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Global jet fuel demand seen reaching 9.5 MMbbl/d by 2040


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Global jet fuel demand seen reaching 9.5 MMbbl/d by 2040

Driven primarily by the expansion of the middle class in emerging markets, IHS Markit said in an analysis released Oct. 9 that it expects the global market for jet fuel will reach more than 9.5 million barrels per day by 2040 to comprise more than 10% of refined product demand, but airline fleet efficiency and a potential shift toward biofuels pose a risk to that outlook.

According to the consulting firm, global jet fuel demand was 7.45 MMbbl/d, or approximately 8% of total refined product demand, in 2018, and in the last two years, annual refined product demand growth has "comfortably exceeded" 4%.

"In a refined-fuel market that has had sluggish annual growth of just shy of 1.5 percent overall, that is a bright spot for refiners, and [jet fuel] is one of the few refined products we expect to see gain consistent demand growth through 2040," IHS Markit Director of Refining and Marketing Research Louise Vertz said.

"One of the biggest factors in jet-fuel demand, on a global level, has to do with increased wealth in the form of rapid expansion of the middle class, particularly in Asia," IHS Markit Vice President of Refining and Marketing Research Sandeep Sayal said. "We expect this trend to continue, particularly in emerging markets, as about 160 million people are expected to join the middle class each year to 2025."

The consulting firm noted Organization for Economic Cooperation and Development markets currently hold 58% of the jet-fuel market, and it expects that share to decline to 48% of the market by 2040.

IHS Markit noted the International Civil Aviation Organisation's Carbon Offsetting and Reduction Scheme for International Aviation, or CORSIA, could drive investments in fleet efficiency.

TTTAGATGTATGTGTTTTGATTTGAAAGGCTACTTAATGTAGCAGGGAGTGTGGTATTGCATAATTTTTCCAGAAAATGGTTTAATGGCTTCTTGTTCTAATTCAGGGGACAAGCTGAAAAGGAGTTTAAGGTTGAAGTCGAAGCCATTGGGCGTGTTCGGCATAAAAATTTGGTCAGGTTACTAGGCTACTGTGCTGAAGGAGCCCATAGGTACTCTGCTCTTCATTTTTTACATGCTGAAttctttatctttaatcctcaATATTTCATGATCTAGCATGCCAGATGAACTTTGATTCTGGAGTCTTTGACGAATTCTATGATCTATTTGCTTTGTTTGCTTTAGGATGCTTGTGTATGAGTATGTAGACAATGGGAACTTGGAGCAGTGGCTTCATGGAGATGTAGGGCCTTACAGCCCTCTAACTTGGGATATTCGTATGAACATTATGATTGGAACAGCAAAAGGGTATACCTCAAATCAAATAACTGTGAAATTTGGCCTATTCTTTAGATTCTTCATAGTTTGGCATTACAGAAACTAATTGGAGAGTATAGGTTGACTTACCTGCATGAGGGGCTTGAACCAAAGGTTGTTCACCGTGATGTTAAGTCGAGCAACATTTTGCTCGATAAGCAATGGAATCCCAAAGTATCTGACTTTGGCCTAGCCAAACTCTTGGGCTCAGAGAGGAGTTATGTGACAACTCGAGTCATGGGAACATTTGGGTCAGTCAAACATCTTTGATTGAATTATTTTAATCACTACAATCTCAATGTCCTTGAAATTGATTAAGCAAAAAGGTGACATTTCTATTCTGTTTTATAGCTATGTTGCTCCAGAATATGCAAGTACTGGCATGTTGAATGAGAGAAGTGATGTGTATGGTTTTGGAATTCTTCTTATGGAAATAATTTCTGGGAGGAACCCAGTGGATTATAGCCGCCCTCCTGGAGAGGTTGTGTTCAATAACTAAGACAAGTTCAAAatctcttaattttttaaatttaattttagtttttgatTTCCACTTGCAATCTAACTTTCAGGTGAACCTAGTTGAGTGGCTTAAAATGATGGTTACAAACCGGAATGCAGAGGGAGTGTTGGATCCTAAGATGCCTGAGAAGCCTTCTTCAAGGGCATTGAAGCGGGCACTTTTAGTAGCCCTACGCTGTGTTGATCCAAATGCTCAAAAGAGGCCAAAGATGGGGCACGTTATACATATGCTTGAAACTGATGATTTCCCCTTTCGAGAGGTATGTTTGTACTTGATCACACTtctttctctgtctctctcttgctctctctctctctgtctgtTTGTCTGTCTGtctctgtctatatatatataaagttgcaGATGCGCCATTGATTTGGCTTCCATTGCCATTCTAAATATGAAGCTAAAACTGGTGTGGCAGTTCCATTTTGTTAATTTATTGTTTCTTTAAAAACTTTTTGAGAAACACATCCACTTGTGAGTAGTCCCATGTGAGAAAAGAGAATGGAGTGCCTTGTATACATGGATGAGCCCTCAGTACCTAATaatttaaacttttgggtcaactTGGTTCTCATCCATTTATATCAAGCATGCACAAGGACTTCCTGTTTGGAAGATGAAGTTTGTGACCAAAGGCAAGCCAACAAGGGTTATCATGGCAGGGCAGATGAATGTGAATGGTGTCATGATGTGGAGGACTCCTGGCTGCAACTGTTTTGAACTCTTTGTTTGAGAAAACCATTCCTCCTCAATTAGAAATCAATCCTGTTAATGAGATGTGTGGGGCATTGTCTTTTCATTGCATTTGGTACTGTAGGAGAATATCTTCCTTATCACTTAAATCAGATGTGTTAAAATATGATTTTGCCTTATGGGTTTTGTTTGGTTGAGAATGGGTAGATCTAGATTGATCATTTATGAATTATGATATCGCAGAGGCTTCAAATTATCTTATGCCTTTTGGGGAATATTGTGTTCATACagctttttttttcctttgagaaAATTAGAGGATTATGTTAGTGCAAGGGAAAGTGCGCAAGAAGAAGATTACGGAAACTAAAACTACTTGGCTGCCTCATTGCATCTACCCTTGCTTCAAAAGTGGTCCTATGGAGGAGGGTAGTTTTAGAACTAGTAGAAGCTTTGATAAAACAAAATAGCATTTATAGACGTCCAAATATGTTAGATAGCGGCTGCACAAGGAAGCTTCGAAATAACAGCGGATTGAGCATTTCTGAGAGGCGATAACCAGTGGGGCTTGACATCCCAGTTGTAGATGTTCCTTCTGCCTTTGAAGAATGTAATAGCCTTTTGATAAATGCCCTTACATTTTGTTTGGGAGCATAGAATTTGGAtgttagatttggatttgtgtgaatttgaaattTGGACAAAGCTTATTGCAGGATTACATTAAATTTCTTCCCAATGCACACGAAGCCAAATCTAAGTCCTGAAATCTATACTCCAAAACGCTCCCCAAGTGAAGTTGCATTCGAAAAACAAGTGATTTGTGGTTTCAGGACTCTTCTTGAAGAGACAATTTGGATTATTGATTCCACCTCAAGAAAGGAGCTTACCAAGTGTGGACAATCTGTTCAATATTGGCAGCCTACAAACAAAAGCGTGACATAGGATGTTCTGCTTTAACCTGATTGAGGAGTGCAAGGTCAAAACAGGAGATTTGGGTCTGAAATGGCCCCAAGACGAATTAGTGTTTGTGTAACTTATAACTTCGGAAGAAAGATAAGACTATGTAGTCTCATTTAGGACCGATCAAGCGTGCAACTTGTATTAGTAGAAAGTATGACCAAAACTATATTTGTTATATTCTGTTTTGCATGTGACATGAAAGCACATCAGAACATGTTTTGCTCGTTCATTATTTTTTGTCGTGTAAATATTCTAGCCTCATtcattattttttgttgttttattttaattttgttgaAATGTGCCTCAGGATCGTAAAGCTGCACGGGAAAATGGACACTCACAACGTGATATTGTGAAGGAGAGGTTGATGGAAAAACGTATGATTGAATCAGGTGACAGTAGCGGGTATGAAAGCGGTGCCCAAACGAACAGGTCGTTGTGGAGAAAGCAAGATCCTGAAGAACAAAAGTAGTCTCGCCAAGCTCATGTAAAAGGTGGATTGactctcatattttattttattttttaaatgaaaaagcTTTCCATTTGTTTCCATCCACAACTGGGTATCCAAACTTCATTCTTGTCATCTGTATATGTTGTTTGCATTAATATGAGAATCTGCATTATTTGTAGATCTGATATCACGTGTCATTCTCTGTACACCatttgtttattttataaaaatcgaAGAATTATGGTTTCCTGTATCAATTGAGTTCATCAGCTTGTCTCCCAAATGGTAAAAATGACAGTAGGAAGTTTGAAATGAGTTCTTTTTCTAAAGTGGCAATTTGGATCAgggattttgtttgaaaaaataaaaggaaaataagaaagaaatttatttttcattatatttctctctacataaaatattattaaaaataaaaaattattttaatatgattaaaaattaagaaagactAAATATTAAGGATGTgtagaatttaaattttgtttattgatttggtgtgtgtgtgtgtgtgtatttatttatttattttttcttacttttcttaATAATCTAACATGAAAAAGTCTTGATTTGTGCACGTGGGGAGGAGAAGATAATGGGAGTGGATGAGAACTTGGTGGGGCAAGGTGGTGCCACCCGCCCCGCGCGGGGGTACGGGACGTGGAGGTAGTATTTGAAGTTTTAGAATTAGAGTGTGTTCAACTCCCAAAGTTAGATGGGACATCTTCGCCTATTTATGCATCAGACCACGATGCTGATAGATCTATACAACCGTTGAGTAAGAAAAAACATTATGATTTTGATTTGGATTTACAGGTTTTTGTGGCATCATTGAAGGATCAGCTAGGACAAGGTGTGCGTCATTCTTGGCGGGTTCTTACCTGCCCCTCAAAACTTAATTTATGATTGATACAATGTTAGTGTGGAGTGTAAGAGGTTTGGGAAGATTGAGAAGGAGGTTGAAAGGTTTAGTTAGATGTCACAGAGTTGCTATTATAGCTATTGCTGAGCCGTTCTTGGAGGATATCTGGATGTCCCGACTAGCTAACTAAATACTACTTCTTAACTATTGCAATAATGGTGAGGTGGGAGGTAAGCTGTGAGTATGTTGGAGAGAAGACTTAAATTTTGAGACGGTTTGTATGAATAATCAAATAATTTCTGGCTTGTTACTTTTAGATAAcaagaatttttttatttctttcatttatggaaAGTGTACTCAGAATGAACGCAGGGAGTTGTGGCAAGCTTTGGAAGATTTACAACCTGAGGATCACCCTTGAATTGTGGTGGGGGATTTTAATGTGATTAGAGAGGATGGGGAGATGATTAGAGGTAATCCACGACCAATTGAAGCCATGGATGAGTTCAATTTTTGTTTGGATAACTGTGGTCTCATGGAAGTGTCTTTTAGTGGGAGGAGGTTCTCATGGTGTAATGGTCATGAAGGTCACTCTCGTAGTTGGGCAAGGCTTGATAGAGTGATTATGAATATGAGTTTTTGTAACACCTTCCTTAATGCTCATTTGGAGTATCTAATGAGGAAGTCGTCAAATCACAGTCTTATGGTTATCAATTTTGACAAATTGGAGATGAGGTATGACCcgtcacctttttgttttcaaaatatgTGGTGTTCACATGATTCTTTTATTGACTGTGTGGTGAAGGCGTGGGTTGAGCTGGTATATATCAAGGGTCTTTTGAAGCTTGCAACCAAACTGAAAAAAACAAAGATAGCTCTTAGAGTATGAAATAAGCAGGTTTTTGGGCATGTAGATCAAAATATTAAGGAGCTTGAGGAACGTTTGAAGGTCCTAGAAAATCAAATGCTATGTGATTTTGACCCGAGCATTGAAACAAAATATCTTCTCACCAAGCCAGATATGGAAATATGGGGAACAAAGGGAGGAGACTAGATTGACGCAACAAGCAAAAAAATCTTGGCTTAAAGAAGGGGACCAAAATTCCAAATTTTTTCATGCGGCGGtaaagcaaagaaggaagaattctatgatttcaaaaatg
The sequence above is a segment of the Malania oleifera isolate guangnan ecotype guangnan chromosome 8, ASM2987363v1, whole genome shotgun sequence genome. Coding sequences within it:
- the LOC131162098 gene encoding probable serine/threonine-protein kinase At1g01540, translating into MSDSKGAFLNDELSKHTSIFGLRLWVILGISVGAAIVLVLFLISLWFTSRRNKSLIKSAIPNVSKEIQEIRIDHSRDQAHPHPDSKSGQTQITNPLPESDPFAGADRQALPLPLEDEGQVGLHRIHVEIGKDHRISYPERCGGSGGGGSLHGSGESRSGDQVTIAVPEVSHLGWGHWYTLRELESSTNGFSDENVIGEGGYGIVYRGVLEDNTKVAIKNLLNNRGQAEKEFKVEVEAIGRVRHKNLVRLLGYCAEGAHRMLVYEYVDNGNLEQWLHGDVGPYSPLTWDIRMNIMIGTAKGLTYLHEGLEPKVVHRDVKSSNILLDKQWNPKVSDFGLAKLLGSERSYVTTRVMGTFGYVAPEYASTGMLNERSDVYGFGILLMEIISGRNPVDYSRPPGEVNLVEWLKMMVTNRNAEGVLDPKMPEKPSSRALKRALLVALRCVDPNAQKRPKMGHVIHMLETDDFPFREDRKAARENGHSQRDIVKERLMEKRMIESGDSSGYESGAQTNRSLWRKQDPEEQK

Under CORSIA, international flight operators seek to offset the sector's growth in carbon emissions through a market-based mechanism beginning in 2021, with the average of 2019 and 2020 acting as the baseline for sector emissions.

Airlines can choose to purchase credits to offset their emissions, but participation through 2026 is voluntary.

"While efficiency gains have averaged slightly more than 1% per year on a fuel per passenger-km basis, the advent of newer, fuel efficient aircraft could hasten efficiency gains, and take-up of these more efficient models is likely to accelerate in a higher oil price environment," IHS Markit said, with Vertz noting she expects gains in fleet efficiency to accelerate beginning in the mid-2020s because of CORSIA.

IHS Markit also said an increase in demand for sustainable aviation fuels, or SAFs, which are produced from sustainable crops, poses a risk to jet-fuel demand growth.

"Biojet can be blended with conventional jet fuel to reduce the carbon footprint of air travel by as much as 80 percent," IHS Markit said. "However, adoption of these fuels remains limited, in part by the prohibitive production costs, which is nearly that of conventional jet fuel."

IHS Markit noted current policy and market incentives are not driving investment in SAF production.

"This may change, however, as worldwide efforts to reduce carbon dioxide emissions gather pace and CORSIA goes into effect," IHS Markit said. "With this in mind, SAFs are expected to play a greater role in the fuel mix toward the end of the forecast period."